There are divergent and complementary themes in my research. The first involves transforming the idea of a book, breaking down the structure and page. The primary media I use are alternative book structures (unconventional folds, invented bindings), handmade paper, letterpress printing, historic pattern, and organic/found objects. I am learning digital processes that can be used in conjunction with this work.
Another theme is of a more scientific bent, researching and making work that responds to Colony Collapse Disorder (the phenomenon of abrupt apiary disappearance), its social/economic implications, and demonstrating how art can work toward social change and serve as a problem-solving mechanism. The artwork proposes metaphors and connections between seemingly disparate elements of the problem with the hope that a solution will be found in/inspired by viewers’ observations and an understanding of these correlations. This work uses similar materials as the books but is presented in a traditional two-dimensional, fine art format.
Equally important is the collaborative work I am doing with Kristin Thielking and the Catching a Wave collective on the ocean and its cultural, economic, and anthropological significance. The complexity of our relationship with the ocean and its rich metaphorical, aesthetic and poetic possibilities emphasize the idea that water and the oceans serve as a link between all living things. Regard for bodies of water, constantly shifting and essential for all life, can spark thought, reflection, and dialogue about the radical changes to our oceans and the environment.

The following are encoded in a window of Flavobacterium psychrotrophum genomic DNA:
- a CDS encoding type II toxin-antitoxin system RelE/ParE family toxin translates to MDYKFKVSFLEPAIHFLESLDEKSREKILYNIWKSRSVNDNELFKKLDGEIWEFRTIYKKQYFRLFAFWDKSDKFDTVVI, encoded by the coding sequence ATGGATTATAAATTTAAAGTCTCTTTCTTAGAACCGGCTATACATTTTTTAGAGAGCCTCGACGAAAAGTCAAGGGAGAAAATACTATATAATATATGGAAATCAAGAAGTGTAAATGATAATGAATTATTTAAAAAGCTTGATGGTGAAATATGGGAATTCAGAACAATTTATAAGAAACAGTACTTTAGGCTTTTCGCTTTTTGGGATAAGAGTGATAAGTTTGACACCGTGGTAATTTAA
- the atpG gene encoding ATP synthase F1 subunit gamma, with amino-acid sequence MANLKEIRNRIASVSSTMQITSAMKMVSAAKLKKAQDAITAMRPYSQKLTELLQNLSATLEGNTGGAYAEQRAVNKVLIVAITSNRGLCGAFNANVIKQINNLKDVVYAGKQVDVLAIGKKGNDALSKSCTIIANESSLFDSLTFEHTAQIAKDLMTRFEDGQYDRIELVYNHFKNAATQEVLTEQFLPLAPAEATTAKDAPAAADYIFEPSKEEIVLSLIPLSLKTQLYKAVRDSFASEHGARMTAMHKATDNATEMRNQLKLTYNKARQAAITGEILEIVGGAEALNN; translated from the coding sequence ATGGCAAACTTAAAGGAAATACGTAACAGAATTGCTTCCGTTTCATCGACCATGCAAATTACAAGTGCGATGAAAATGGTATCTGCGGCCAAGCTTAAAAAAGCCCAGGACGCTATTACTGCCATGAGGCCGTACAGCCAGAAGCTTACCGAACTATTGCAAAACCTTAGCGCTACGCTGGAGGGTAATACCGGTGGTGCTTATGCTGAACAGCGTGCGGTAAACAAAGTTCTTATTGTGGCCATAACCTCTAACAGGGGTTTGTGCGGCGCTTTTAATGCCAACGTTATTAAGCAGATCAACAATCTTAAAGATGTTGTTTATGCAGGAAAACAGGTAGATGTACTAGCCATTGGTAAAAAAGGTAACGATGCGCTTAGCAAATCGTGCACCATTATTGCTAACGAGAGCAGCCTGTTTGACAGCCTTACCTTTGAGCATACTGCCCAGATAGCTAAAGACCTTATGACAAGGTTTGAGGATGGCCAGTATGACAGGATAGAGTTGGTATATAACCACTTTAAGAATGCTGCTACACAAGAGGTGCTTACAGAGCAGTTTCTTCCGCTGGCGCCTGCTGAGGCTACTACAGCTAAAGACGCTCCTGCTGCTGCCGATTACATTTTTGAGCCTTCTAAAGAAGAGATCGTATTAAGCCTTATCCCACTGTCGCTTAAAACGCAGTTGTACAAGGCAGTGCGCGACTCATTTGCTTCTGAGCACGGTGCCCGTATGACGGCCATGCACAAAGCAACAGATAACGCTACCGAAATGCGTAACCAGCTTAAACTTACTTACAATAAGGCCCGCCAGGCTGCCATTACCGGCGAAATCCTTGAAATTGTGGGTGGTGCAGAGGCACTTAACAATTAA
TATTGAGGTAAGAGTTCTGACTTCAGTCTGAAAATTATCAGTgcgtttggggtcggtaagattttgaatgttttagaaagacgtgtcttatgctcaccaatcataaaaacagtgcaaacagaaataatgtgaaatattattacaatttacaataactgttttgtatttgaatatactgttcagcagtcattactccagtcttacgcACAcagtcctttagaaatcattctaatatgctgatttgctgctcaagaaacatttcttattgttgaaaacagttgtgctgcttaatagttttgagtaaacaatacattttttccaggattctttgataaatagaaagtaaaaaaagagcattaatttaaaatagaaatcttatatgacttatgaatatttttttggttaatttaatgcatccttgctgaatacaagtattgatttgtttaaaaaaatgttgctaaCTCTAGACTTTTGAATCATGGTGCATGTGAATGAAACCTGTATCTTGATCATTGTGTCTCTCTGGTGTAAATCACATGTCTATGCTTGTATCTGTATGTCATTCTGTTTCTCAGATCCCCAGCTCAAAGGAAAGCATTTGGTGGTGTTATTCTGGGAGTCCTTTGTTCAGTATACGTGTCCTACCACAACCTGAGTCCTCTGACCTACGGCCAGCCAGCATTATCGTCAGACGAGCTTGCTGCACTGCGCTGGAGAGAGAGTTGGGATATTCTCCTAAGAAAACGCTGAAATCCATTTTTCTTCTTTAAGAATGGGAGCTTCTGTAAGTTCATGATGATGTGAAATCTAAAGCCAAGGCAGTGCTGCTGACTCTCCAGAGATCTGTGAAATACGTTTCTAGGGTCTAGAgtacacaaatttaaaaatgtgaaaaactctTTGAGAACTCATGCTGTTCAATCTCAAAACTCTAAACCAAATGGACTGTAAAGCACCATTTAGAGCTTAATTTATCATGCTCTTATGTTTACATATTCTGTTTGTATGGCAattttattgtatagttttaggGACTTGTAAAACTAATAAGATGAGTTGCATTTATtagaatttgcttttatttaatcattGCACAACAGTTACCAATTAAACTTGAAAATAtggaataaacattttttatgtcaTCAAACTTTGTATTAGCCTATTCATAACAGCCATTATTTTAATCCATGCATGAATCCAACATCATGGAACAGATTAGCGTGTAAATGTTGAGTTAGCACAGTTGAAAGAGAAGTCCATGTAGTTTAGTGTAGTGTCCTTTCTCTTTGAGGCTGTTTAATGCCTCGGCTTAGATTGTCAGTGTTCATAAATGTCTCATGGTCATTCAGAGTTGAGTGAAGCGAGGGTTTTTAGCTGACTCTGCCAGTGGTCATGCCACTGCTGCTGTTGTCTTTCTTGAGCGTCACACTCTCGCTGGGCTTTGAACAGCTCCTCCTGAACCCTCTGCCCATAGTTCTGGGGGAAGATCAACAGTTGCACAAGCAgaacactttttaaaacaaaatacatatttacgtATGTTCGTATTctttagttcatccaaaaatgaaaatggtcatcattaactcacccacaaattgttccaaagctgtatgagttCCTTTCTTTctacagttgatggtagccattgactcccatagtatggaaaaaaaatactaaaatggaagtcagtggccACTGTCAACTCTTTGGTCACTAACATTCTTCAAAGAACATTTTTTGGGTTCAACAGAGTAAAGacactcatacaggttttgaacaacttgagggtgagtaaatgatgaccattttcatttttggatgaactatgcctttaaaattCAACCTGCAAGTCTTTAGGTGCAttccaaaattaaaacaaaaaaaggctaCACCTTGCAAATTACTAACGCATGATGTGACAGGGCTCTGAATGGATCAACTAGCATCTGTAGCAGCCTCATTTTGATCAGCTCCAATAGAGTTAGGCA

The unity between these themes is my representation of connections between interpersonal, sociopolitical, and environmental relationships, and deepening the visual and verbal experiences of reading.